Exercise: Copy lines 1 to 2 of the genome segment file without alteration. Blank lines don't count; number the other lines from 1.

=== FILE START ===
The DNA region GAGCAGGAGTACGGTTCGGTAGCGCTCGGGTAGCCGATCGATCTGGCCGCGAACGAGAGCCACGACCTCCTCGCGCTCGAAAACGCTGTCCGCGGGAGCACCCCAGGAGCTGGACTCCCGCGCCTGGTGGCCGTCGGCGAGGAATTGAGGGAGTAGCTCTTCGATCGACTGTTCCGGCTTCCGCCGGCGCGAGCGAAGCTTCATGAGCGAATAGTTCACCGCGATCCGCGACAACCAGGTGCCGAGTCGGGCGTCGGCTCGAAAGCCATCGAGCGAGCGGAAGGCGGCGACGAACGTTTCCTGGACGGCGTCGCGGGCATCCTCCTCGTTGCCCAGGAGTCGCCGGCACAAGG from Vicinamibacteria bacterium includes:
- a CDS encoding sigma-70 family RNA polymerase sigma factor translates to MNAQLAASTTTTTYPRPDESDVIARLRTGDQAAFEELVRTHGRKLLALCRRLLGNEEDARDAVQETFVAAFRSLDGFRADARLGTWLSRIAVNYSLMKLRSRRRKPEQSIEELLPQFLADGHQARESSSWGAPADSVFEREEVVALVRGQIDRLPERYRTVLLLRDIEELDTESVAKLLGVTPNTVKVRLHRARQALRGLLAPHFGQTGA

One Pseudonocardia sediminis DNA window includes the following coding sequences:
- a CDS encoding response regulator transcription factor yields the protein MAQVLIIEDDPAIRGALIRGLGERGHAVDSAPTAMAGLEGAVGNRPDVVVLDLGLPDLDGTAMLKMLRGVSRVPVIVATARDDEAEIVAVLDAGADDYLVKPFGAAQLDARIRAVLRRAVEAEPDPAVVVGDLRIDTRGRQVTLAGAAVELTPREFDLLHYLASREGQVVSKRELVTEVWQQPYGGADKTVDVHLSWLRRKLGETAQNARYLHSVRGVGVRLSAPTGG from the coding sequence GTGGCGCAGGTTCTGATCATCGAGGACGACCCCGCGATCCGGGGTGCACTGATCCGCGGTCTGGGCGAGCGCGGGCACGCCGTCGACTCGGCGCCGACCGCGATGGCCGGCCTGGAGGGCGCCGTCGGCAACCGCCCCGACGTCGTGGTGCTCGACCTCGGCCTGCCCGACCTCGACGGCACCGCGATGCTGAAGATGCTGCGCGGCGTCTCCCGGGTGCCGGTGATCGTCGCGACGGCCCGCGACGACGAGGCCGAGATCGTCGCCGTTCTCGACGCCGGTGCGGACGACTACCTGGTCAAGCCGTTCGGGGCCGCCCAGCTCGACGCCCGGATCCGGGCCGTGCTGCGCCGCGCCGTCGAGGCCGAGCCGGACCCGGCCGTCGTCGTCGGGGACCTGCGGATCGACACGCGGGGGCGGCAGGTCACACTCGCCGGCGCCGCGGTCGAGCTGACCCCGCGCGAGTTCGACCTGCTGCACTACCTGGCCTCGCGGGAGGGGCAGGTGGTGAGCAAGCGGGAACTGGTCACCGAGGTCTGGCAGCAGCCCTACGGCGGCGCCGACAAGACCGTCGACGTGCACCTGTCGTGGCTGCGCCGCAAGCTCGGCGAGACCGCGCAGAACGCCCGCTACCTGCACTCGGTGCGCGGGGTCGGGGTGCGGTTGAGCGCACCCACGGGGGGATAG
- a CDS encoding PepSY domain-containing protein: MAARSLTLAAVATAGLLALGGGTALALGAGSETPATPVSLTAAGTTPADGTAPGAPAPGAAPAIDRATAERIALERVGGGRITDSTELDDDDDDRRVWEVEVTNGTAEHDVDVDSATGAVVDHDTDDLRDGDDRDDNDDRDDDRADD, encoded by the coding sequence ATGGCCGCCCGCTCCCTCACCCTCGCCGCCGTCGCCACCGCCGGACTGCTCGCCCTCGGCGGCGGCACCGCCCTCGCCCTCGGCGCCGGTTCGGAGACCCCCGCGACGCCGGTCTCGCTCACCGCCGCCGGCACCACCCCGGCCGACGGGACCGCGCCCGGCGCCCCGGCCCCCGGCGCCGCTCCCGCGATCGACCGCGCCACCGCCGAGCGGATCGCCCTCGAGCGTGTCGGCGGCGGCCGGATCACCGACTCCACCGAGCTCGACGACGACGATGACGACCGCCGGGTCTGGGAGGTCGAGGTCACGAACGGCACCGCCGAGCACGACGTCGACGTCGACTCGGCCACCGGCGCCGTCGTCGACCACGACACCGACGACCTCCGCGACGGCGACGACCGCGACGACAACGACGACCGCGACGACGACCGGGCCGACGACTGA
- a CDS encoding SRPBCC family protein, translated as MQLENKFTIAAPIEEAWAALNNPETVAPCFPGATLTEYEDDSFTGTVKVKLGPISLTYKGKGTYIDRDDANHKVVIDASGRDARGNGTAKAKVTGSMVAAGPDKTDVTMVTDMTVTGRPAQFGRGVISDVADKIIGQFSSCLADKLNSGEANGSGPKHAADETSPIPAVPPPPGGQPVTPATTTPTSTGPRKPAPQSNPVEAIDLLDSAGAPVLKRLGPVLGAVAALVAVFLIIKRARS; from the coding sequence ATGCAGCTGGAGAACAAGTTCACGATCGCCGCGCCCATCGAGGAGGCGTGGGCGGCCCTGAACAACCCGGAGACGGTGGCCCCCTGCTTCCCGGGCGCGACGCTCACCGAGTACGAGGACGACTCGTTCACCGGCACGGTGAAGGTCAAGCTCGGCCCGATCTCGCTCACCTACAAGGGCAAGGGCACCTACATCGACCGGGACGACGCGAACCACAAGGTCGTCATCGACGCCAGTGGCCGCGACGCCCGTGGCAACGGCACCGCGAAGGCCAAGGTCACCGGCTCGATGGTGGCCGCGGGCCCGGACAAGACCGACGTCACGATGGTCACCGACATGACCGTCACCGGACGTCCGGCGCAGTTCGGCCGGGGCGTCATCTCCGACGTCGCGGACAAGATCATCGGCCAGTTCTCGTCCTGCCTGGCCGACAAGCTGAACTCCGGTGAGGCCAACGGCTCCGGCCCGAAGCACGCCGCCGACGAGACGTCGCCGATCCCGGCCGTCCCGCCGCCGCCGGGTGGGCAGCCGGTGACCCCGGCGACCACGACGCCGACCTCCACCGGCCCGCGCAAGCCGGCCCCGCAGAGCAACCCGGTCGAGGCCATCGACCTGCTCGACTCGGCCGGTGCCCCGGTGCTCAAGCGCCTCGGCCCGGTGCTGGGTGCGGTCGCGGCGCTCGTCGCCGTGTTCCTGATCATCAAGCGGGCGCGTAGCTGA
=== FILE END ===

The DNA region GAGCAGGAGTACGGTTCGGTAGCGCTCGGGTAGCCGATCGATCTGGCCGCGAACGAGAGCCACGACCTCCTCGCGCTCGAAAACGCTGTCCGCGGGAGCACCCCAGGAGCTGGACTCCCGCGCCTGGTGGCCGTCGGCGAGGAATTGAGGGAGTAGCTCTTCGATCGACTGTTCCGGCTTCCGCCGGCGCGAGCGAAGCTTCATGAGCGAATAGTTCACCGCGATCCGCGACAACCAGGTGCCGAGTCGGGCGTCGGCTCGAAAGCCATCGAGCGAGCGGAAGGCGGCGACGAACGTTTCCTGGACGGCGTCGCGGGCATCCTCCTCGTTGCCCAGGAGTCGCCGGCACAAGG from Vicinamibacteria bacterium includes:
- a CDS encoding sigma-70 family RNA polymerase sigma factor translates to MNAQLAASTTTTTYPRPDESDVIARLRTGDQAAFEELVRTHGRKLLALCRRLLGNEEDARDAVQETFVAAFRSLDGFRADARLGTWLSRIAVNYSLMKLRSRRRKPEQSIEELLPQFLADGHQARESSSWGAPADSVFEREEVVALVRGQIDRLPERYRTVLLLRDIEELDTESVAKLLGVTPNTVKVRLHRARQALRGLLAPHFGQTGA